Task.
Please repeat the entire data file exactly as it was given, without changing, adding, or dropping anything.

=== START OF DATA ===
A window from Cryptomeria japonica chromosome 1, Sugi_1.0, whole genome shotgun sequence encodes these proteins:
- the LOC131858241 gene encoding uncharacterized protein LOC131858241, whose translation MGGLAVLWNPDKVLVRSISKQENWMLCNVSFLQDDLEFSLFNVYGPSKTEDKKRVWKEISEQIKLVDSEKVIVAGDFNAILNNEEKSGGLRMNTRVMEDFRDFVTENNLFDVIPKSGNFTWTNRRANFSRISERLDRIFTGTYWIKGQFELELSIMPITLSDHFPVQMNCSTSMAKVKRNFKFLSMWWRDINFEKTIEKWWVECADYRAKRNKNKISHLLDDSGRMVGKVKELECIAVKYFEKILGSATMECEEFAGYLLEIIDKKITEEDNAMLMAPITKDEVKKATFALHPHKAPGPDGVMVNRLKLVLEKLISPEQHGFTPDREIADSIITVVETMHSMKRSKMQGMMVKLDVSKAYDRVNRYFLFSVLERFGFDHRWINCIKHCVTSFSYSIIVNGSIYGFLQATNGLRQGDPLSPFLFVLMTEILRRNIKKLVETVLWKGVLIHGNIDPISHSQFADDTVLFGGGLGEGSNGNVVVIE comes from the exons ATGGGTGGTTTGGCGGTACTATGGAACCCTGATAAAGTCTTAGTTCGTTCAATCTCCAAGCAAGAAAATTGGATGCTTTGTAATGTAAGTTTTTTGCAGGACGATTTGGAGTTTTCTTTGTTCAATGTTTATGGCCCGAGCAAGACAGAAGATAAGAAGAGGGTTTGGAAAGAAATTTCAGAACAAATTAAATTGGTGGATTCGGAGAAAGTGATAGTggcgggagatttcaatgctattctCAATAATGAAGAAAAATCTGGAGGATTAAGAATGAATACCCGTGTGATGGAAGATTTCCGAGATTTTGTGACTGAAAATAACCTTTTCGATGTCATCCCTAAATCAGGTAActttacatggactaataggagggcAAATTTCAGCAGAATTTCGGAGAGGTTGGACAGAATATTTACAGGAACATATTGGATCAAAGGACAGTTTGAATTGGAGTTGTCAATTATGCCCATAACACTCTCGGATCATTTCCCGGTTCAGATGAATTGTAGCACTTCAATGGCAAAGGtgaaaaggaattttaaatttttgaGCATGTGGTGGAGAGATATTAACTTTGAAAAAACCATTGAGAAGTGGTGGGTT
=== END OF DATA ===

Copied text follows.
A window from Cryptomeria japonica chromosome 1, Sugi_1.0, whole genome shotgun sequence encodes these proteins:
- the LOC131858241 gene encoding uncharacterized protein LOC131858241, whose translation MGGLAVLWNPDKVLVRSISKQENWMLCNVSFLQDDLEFSLFNVYGPSKTEDKKRVWKEISEQIKLVDSEKVIVAGDFNAILNNEEKSGGLRMNTRVMEDFRDFVTENNLFDVIPKSGNFTWTNRRANFSRISERLDRIFTGTYWIKGQFELELSIMPITLSDHFPVQMNCSTSMAKVKRNFKFLSMWWRDINFEKTIEKWWVECADYRAKRNKNKISHLLDDSGRMVGKVKELECIAVKYFEKILGSATMECEEFAGYLLEIIDKKITEEDNAMLMAPITKDEVKKATFALHPHKAPGPDGVMVNRLKLVLEKLISPEQHGFTPDREIADSIITVVETMHSMKRSKMQGMMVKLDVSKAYDRVNRYFLFSVLERFGFDHRWINCIKHCVTSFSYSIIVNGSIYGFLQATNGLRQGDPLSPFLFVLMTEILRRNIKKLVETVLWKGVLIHGNIDPISHSQFADDTVLFGGGLGEGSNGNVVVIE comes from the exons ATGGGTGGTTTGGCGGTACTATGGAACCCTGATAAAGTCTTAGTTCGTTCAATCTCCAAGCAAGAAAATTGGATGCTTTGTAATGTAAGTTTTTTGCAGGACGATTTGGAGTTTTCTTTGTTCAATGTTTATGGCCCGAGCAAGACAGAAGATAAGAAGAGGGTTTGGAAAGAAATTTCAGAACAAATTAAATTGGTGGATTCGGAGAAAGTGATAGTggcgggagatttcaatgctattctCAATAATGAAGAAAAATCTGGAGGATTAAGAATGAATACCCGTGTGATGGAAGATTTCCGAGATTTTGTGACTGAAAATAACCTTTTCGATGTCATCCCTAAATCAGGTAActttacatggactaataggagggcAAATTTCAGCAGAATTTCGGAGAGGTTGGACAGAATATTTACAGGAACATATTGGATCAAAGGACAGTTTGAATTGGAGTTGTCAATTATGCCCATAACACTCTCGGATCATTTCCCGGTTCAGATGAATTGTAGCACTTCAATGGCAAAGGtgaaaaggaattttaaatttttgaGCATGTGGTGGAGAGATATTAACTTTGAAAAAACCATTGAGAAGTGGTGGGTT